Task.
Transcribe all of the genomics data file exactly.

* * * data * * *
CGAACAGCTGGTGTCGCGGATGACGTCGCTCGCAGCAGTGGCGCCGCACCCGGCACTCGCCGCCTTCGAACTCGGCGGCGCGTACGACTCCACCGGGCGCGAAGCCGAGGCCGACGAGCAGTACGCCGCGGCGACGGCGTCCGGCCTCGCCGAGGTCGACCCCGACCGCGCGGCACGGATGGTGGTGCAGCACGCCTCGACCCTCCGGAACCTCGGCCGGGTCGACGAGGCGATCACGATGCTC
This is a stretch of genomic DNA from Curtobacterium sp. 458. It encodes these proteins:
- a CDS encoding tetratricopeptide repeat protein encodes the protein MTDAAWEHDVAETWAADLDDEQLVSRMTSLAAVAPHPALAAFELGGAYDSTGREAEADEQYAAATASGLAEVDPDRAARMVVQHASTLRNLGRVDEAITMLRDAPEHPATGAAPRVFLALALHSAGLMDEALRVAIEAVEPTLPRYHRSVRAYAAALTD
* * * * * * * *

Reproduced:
CGAACAGCTGGTGTCGCGGATGACGTCGCTCGCAGCAGTGGCGCCGCACCCGGCACTCGCCGCCTTCGAACTCGGCGGCGCGTACGACTCCACCGGGCGCGAAGCCGAGGCCGACGAGCAGTACGCCGCGGCGACGGCGTCCGGCCTCGCCGAGGTCGACCCCGACCGCGCGGCACGGATGGTGGTGCAGCACGCCTCGACCCTCCGGAACCTCGGCCGGGTCGACGAGGCGATCACGATGCTC
This is a stretch of genomic DNA from Curtobacterium sp. 458. It encodes these proteins:
- a CDS encoding tetratricopeptide repeat protein encodes the protein MTDAAWEHDVAETWAADLDDEQLVSRMTSLAAVAPHPALAAFELGGAYDSTGREAEADEQYAAATASGLAEVDPDRAARMVVQHASTLRNLGRVDEAITMLRDAPEHPATGAAPRVFLALALHSAGLMDEALRVAIEAVEPTLPRYHRSVRAYAAALTD